Yeah, I Went There (With a Heavy Heart)

Hitlerrally

By GORDON GLANTZ

GORDONVILLE — When the “Soup Nazi” episode aired on “Seinfeld” in November of 1995, I was pretty much appalled that the same comedic genius who felt that cursing equated to cheating would go so low as to use a four-letter word – Nazi – so loosely.

A few years back, there were these clips of Adolph Hitler bellowing at people in German, but with English subtitles uttering non-related nonsense, that went viral.

When I expressed my concerns that it should not be a source of casual humor, I was told I should appreciate it because it was making him look foolish – maybe like Col. Klink in “Hogan’s Heroes” – but I wasn’t buying what they were selling.

Klink was fictional – and not overly funny to me, either – and Hitler was quite real.

Nazis, and Hitler, with or without Holocaust references, are just no laughing matter.

As a hard and fast rule, I never went there.

It was as close as I had ever come to a vow of silence.

With this regime in the White House, I have crossed a line I never thought imaginable.

Is it the same?

No, and nothing could possibly be the same.

Is your president (not mine) another Adolph Hitler (or even Benito Mussolini, despite similar pompous gestures during speeches)?

Nope.

But, in the similar but not the same realm, the similarities are too eerie to ignore.

So my vow of silence is broken.

I’m ready to make the comparison.

This is how dire our situation has become.

It was your president (not mine) dusting off the same coded language to tell mostly white Christians from the Heartland that they were the “real Americans” to gain traction in an unlikely rise to power.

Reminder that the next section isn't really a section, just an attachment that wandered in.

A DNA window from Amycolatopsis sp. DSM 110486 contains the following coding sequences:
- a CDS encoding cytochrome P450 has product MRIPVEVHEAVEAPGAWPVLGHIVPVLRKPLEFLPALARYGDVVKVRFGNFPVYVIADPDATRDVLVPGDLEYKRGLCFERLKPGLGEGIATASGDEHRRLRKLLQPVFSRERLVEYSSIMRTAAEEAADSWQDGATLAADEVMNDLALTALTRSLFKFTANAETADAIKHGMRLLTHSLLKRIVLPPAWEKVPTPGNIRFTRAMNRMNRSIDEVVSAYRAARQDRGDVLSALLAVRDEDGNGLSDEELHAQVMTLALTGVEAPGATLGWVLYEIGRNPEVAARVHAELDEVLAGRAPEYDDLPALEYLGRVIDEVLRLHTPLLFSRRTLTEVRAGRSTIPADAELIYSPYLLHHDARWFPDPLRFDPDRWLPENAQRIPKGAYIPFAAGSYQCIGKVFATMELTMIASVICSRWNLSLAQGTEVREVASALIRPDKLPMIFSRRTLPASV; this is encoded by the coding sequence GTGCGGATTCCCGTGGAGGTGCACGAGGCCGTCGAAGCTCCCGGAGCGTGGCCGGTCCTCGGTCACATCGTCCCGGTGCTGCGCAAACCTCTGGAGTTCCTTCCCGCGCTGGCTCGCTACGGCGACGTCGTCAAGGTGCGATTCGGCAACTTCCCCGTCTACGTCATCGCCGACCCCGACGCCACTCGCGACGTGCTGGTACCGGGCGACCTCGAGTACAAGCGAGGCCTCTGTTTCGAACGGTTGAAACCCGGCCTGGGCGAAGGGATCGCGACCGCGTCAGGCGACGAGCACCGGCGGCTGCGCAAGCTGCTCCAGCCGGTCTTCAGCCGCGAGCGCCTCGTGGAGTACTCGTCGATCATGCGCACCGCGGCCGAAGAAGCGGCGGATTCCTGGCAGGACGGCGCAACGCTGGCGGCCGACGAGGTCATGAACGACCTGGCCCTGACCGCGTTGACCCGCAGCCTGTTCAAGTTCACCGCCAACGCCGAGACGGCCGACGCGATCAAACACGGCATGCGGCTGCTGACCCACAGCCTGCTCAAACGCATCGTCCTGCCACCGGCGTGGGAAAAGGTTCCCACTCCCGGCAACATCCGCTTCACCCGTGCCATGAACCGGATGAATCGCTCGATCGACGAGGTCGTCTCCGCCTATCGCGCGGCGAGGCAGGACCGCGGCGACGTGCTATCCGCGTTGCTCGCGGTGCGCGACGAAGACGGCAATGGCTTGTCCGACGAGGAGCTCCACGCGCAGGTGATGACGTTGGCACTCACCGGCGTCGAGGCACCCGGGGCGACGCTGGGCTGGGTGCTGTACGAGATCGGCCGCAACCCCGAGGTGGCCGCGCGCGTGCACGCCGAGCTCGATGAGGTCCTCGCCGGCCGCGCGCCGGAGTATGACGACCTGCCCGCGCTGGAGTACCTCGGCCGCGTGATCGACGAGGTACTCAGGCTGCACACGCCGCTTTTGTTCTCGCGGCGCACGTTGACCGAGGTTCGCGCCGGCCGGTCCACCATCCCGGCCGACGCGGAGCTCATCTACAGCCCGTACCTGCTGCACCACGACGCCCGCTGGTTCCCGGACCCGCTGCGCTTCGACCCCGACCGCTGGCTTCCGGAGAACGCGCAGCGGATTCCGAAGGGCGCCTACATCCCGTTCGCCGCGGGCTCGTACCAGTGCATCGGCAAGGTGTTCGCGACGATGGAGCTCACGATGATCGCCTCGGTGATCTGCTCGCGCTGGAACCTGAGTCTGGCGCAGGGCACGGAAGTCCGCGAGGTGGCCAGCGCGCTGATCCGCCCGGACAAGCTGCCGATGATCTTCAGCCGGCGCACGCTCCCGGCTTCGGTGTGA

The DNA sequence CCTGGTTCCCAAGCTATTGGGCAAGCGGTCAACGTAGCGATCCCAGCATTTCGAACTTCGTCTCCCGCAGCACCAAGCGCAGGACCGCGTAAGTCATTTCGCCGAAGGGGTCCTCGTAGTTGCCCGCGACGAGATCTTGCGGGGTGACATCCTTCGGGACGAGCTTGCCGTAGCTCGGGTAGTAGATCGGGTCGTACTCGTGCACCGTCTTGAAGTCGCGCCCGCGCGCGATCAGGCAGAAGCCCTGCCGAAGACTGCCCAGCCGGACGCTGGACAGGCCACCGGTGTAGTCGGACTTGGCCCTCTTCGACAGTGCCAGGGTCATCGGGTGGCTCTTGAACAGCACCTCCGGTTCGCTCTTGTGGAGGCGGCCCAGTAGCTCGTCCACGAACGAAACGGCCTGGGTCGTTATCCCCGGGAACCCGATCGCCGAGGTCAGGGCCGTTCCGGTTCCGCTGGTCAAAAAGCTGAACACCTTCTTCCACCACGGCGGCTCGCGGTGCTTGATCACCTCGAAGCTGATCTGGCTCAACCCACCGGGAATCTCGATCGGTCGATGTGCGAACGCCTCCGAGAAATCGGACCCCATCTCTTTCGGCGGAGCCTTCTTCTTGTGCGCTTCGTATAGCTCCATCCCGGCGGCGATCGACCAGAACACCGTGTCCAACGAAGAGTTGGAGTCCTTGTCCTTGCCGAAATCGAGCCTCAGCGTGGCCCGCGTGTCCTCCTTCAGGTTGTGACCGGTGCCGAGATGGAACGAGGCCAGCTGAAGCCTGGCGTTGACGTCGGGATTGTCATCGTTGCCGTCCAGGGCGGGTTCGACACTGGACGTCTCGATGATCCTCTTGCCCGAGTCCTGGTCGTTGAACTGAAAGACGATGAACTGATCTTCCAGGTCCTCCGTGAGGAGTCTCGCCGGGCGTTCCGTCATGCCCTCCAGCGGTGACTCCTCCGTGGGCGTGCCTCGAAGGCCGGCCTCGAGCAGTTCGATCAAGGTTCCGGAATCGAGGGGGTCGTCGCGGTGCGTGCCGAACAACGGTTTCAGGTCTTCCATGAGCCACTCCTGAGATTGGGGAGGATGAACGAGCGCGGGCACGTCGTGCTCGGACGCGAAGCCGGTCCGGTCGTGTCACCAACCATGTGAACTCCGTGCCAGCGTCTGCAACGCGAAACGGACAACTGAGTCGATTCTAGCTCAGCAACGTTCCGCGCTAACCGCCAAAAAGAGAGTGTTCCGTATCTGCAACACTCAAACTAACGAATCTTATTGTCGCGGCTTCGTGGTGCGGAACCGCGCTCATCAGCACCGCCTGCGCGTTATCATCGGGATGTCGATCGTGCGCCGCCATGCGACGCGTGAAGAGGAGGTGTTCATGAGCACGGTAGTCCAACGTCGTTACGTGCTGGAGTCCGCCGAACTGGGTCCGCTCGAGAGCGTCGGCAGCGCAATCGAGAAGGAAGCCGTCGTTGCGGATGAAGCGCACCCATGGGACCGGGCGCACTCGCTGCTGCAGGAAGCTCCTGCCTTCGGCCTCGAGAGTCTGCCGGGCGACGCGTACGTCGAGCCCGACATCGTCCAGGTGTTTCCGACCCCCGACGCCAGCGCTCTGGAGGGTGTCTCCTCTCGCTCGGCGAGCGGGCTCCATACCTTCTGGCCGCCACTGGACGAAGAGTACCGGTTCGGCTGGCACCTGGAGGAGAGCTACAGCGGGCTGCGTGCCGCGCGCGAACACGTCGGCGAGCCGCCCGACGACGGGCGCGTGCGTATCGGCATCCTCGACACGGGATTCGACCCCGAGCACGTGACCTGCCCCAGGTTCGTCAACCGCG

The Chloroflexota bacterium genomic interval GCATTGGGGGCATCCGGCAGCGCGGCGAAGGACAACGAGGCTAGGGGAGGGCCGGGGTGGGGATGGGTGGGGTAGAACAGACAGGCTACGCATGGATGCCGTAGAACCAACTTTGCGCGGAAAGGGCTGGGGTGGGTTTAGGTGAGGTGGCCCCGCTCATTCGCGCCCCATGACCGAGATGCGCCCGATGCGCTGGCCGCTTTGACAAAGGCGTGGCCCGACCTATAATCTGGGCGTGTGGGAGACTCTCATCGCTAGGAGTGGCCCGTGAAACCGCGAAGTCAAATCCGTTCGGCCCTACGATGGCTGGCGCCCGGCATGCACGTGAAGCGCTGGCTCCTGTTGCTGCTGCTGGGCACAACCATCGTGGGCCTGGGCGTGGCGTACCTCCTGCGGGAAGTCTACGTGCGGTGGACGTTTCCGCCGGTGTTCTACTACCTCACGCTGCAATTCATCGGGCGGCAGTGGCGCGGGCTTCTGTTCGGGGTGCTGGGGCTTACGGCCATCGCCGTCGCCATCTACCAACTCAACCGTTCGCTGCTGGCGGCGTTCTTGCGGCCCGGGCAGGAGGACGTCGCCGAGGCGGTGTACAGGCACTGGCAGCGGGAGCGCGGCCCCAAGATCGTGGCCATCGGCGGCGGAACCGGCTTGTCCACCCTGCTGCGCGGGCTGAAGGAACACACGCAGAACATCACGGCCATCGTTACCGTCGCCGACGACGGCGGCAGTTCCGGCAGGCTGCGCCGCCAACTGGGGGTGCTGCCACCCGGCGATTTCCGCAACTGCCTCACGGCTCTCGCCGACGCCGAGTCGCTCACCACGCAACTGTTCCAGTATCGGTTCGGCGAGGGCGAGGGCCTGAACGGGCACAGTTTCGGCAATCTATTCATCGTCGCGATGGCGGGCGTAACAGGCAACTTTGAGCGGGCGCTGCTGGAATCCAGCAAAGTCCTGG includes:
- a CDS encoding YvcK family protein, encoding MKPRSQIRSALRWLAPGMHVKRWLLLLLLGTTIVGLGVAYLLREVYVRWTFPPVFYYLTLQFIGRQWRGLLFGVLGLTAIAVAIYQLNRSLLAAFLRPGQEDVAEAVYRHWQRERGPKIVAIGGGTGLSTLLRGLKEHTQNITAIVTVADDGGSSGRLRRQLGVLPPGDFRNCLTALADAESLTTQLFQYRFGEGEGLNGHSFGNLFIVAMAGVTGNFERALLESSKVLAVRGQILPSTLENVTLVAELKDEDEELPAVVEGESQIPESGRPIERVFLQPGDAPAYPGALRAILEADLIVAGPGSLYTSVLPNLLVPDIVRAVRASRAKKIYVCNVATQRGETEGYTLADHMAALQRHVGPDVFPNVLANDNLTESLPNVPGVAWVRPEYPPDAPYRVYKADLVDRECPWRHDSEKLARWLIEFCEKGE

You can go to Hitler’s speeches and, verbatim, find similar references to enemies of the state – including the press – and their nefarious attempts to keep Germany from returning to a vague past greatness.

Maybe your president (not mine), with the likes of Steve Bannon whispering in his ear, did it on purpose.

I tend to think he did, and that’s a decision that comes with consequences.

Maybe all his followers didn’t fully grasp the historical significance, let alone equivalence. Surely some didn’t. They just liked what they were hearing.

But some did, and they really didn’t care.

Scary.

And eerily similar to that dark past.

It wasn’t an accident that extremists were empowered enough by the campaign rhetoric to make Charlottesville happen, nor was it an accident he hemmed and hawed in the wake of it.

What your president (not mine) should have said was that his own daughter (Ivanka) converted to Judaism, meaning his grandchildren are Jewish. His other kids, at least at the time, were either married or engaged to Jewish partners.

Those white supremacists carried torches and chanted “Jews will not replace us” when, in his inner circle, they already had.

That thought could not be lost when Michael Cohen testified this week and reminded his inquisitors that he was the descendant of Holocaust survivors.